As with agent attributes, there can be multiple simulation properties to control the simulation. However, unlike agent attributes, simulation properties apply to the entire simulation, rather than to individual agents. Simulation properties can be used to keep track of global information, such as the total number of infected “person” agents in a virus simulation, or the number of simulated deaths and recoveries that have occurred. Simulation properties can be used to determine end of game conditions, such as when a timer has been exceeded. The advantage of having a simulation property for this instead of an agent attribute is that the simulation properties window shows simulation properties without having to select the particular agent which has the appropriate agent attribute used as the timer (as in the Frogger example above). Another advantage is that, since the simulation property is accessible by all agents, it can be updated by multiple agents. This technique is used to determine the end of game condition in the Sokoban demonstration project, among others.
Multiple counters displayed on the worksheet
As with the other forms of counters, it is possible to have multiple counters displayed on the worksheet. For example, suppose one wants an on-screen display of the number of “hits” both the Defender and the Mothership have received in a Space Invaders game. One would need the additional equivalents of the Score agent to received broadcast increment or decrement messages when either Defender or Mothership receives a hit. However, the same Digit agent can be used for all of the on-worksheet displays, since they respond only to increment and decrement messages received from the Score (and equivalent) agents. This makes the design of multiple on-screen displays very easy to implement, since the behavior of the multiple Score agents can be easily replicated.
Deciding on what kind of counter to implement: agent attribute or simulation property?
In many situations, one could use either type of counter to accomplish the task. Such is the case in the Frogger example above. Although the Decide method used the “c” agent attribute to determine the end of the game, it could just as easily use the “@moves” simulation property, since both counters were being maintained in the example. The decision as to which approach to use is sometimes dictated by the simulation architecture. For example, keeping track of the number of remaining agents on a worksheet to determine the end of the simulation would necessitate using a simulation property: once an agent is erased, so are its agent attributes. However, keeping track of how many “hits” an agent has received before destruction necessitates an agent attribute approach, since each agent must account for its own hits. Note that the on-worksheet display cannot be used to control the simulation. None of the digits keeps track of the overall value of the set of digits making up a multi-digit counter. Thus, there is no intelligence in the digit display; it is simply there as an aesthetic for the simulation user.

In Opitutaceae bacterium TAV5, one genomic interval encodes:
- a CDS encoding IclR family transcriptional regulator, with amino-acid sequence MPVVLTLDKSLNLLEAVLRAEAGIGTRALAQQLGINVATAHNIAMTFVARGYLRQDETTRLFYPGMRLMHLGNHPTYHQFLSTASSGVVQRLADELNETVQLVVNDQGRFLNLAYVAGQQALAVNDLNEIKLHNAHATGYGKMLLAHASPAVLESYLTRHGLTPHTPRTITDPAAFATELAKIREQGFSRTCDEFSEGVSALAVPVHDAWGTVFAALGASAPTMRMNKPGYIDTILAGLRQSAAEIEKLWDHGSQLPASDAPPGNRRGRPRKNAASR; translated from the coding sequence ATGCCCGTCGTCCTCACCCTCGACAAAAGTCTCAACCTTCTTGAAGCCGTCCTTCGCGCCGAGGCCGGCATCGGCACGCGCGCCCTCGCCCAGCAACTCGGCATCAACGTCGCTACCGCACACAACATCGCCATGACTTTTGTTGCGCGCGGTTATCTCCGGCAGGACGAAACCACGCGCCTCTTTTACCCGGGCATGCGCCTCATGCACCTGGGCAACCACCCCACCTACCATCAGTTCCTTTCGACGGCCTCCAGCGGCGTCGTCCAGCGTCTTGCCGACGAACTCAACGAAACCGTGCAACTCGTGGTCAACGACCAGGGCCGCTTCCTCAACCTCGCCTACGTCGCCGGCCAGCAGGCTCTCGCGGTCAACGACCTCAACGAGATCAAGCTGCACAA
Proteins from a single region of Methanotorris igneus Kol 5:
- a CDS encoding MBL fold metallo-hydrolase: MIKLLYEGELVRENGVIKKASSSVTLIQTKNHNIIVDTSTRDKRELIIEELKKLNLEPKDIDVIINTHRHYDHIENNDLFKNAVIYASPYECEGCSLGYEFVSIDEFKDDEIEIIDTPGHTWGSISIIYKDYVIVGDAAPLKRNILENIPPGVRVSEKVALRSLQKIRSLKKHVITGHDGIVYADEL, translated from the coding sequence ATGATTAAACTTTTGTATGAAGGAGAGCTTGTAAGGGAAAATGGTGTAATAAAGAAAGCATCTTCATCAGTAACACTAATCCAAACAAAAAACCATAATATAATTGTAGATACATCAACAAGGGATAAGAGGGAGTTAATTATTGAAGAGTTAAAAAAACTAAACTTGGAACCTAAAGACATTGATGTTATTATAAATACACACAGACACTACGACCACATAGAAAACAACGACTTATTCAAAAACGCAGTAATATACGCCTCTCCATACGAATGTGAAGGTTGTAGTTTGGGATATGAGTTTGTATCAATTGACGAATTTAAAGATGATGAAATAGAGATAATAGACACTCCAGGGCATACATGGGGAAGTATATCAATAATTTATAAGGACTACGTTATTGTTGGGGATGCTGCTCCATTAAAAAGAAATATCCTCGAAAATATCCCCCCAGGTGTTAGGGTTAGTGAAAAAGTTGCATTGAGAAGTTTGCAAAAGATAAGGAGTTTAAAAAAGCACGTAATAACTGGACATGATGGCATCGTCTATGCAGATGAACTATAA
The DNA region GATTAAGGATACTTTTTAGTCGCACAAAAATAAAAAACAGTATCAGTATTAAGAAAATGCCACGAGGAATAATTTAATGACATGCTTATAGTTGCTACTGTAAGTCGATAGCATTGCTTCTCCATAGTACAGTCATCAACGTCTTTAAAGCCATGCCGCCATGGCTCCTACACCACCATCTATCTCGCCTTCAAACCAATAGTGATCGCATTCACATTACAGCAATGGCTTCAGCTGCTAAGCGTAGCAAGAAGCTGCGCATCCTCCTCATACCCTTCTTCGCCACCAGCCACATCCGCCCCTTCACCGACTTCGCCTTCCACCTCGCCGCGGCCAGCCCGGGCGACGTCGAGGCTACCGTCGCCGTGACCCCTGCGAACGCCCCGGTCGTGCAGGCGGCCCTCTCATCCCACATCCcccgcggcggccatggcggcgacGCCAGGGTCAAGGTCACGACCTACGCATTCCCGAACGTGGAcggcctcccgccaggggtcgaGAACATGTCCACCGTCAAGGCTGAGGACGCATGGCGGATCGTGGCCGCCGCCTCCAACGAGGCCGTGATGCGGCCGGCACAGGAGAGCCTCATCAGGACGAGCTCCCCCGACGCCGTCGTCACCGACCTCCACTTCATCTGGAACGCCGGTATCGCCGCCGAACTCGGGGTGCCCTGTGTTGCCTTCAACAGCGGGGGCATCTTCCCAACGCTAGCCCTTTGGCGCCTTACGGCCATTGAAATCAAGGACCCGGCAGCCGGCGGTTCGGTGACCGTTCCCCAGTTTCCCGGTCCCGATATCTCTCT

The Digit and Score agent depictions and behavior were imported from the AgentSheets “Ultimate Pacman” demonstration project. A somewhat different implementation is the “Digit” and “Counter” agents in the “Bridge Builder” demonstration project. The increment and decrement behavior for both are the same as is described here. However, both agents have additional logic to allow dynamic determination of the number of bricks in the bridge, using a polling method similar to the Sokoban project.